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Trauma Informed Care in the Perinatal Period

Julia Seng, Julie Taylor

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Product Details
Format:
Paperback
ISBN:
9781780460536
Published:
15 Oct 2015
Publisher:
Dunedin Academic Press
Dimensions:
156 pages - 138 x 216 x 5mm
Series:
Protecting Children and Young People
Pregnancy is a crucial point of intersection between generations. During pregnancy, women with a childhood maltreatment history have a 12-fold increased risk of posttraumatic stress disorder (PTSD). Although awareness of the need for trauma-informed care and trauma-specific interventions is increasing in the fields of addiction and mental health treatment, there are no front-line programmes for the childbearing year that address maltreatment-related PTSD. The authors address these intergenerational cycles of childhood maltreatment and psychiatric vulnerability; they provide a resource to facilitate incorporating trauma-informed care and trauma-specific interventions into maternity services; and they signal the opportunities for improving outcomes for childbearing women with a history of childhood maltreatment. This volume provides an overview of information that child welfare and perinatal professionals can use in their work to move towards providing trauma informed care and developing trauma-specific interventions to improve intergenerational outcomes.
The Contributors. Glossary of Abbreviations. 1: Why trauma informed care in the perinatal period? (Seng); 2: What is trauma informed care and why is it important? (Cuthbert and Seng); 3: What theories explain intergenerational patterns? (Seng and Taylor); 4: How does focusing on post-traumatic stress disorder shift perinatal mental health paradigms? (Sperlich); 5: How does traumatic stress affect pregnancy and birth? (Seng); 6: The postnatal period – opportunities for creating change (Rowe, Seng, Acton and Fisher); 7: What does trauma informed perinatal care look like? (Sperlich and Seng); 8: Where are we on the journey towards trauma-specific interventions and treatments for the perinatal period? (Cuthbert); 9: What are the next steps for trauma informed care in education and research? (Choi and Taylor). References. Index.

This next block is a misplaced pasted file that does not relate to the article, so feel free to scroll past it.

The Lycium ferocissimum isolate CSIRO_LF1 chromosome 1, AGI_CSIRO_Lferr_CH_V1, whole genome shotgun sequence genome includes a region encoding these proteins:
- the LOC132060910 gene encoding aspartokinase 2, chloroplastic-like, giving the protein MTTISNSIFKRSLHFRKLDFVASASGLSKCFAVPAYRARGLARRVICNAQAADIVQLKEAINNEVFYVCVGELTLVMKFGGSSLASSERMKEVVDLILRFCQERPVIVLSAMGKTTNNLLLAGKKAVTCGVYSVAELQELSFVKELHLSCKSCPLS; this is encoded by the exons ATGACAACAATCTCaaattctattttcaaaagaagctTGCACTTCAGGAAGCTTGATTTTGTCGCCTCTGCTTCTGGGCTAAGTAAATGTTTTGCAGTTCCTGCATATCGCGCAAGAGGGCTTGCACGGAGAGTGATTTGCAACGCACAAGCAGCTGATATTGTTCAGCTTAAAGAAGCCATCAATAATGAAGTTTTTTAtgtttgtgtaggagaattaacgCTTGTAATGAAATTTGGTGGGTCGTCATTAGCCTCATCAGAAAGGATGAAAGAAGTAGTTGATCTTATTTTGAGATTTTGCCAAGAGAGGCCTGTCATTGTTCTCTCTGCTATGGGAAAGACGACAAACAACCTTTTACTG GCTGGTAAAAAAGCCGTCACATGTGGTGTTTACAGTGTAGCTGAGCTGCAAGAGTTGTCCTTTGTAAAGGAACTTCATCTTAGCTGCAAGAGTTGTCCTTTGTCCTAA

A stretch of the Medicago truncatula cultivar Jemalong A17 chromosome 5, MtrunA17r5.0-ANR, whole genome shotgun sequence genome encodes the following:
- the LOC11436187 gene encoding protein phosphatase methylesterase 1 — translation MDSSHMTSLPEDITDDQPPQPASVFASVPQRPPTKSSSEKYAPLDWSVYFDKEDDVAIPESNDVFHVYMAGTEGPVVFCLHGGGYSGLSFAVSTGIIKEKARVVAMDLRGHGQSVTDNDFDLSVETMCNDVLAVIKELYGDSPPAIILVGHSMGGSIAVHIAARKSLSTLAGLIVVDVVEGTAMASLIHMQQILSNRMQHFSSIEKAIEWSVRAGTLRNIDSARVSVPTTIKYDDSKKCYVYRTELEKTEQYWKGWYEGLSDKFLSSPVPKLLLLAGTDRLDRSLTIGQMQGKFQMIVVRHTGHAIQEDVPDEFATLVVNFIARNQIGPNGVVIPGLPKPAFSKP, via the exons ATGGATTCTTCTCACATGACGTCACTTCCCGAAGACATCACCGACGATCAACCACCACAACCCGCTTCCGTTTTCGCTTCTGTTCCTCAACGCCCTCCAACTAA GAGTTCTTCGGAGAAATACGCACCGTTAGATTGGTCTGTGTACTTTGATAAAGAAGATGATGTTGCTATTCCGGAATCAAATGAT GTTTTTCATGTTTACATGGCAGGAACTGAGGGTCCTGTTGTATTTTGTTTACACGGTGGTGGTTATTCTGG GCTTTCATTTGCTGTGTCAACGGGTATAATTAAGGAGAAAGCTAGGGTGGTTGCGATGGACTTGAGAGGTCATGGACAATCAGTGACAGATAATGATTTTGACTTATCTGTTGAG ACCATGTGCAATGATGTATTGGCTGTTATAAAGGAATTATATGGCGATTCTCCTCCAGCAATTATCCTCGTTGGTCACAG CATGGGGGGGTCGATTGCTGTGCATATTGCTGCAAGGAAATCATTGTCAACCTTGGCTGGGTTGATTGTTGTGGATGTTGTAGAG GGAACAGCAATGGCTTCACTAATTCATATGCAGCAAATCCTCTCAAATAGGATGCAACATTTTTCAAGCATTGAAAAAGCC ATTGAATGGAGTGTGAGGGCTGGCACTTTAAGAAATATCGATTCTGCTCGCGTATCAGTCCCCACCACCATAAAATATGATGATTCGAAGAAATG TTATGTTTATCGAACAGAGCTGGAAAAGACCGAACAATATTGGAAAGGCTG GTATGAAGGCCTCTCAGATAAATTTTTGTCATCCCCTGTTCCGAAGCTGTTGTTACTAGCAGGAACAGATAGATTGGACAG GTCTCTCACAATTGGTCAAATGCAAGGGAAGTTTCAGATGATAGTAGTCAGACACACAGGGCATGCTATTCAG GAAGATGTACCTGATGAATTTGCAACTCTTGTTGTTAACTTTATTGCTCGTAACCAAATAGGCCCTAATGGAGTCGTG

The Editors Julia Seng, Professor of Nursing, Obstetrics and Women’s Studies at the University of Michigan, USA and Julie Taylor, NSPCC Professor of Child Protection, School of Health and Population Sciences, University of Birmingham, UK. The Contributors Catherine Acton is a clinical psychologist working in a perinatal emotional health team at a large public maternity hospital in Melbourne, Australia. Kristen R. Choi is a nurse and PhD student at the University of Michigan School of Nursing, USA. Chris Cuthbert is the Head of Strategy and Development for Children Under One at the UK’s National Society for the Prevention of Cruelty to Children. Jane Fisher is Jean Hailes Professor of Women’s Health, School of Public Health and Preventive Medicine at Monash University, Australia. Heather Rowe is Senior Research Fellow in the Jean Hailes Research Unit School of Public Health and Preventive Medicine at Monash University, Australia. Mickey Sperlich is an experienced midwife and Assistant Professor of Social Work at the State University of New York at Buffalo, USA.

'The authors and editors of Trauma Informed Care in the Perinatal Period argue that psychosocial care is just as critical for mothers, infants, and society at large as is medical care, and point out that it has been agonizingly slow to catch up to the medical model. This is a research-laden book that takes a systems approach to both examining the roots of familial and societal violence, and exploring how to best deal with these complex issues as a collaborative front…
This is a book for clinicians and researchers. Each chapter builds on the previous one, and research charts are included, allowing readers to easily find original articles and information. It is a worthwhile read that deftly probes into the reasons trauma-informed care should be included in the perinatal period, and possible ways to make this happen systemically.'
APPPAH Birth Psychology

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